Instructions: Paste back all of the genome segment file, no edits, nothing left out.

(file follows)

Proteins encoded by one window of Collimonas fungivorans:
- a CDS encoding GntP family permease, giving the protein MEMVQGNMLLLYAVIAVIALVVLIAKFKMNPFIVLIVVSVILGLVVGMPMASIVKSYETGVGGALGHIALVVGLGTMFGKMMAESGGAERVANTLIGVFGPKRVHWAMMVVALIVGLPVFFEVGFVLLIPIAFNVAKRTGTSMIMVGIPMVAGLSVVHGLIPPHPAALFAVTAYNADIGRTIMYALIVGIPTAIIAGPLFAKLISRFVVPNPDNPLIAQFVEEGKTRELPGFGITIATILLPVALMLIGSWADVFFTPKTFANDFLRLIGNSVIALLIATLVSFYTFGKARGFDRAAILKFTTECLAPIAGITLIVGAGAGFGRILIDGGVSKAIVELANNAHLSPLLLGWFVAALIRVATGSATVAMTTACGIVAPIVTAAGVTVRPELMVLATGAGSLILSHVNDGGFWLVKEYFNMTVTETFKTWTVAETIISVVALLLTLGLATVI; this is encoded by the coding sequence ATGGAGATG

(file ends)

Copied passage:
Proteins encoded by one window of Collimonas fungivorans:
- a CDS encoding GntP family permease, giving the protein MEMVQGNMLLLYAVIAVIALVVLIAKFKMNPFIVLIVVSVILGLVVGMPMASIVKSYETGVGGALGHIALVVGLGTMFGKMMAESGGAERVANTLIGVFGPKRVHWAMMVVALIVGLPVFFEVGFVLLIPIAFNVAKRTGTSMIMVGIPMVAGLSVVHGLIPPHPAALFAVTAYNADIGRTIMYALIVGIPTAIIAGPLFAKLISRFVVPNPDNPLIAQFVEEGKTRELPGFGITIATILLPVALMLIGSWADVFFTPKTFANDFLRLIGNSVIALLIATLVSFYTFGKARGFDRAAILKFTTECLAPIAGITLIVGAGAGFGRILIDGGVSKAIVELANNAHLSPLLLGWFVAALIRVATGSATVAMTTACGIVAPIVTAAGVTVRPELMVLATGAGSLILSHVNDGGFWLVKEYFNMTVTETFKTWTVAETIISVVALLLTLGLATVI; this is encoded by the coding sequence ATGGAGATG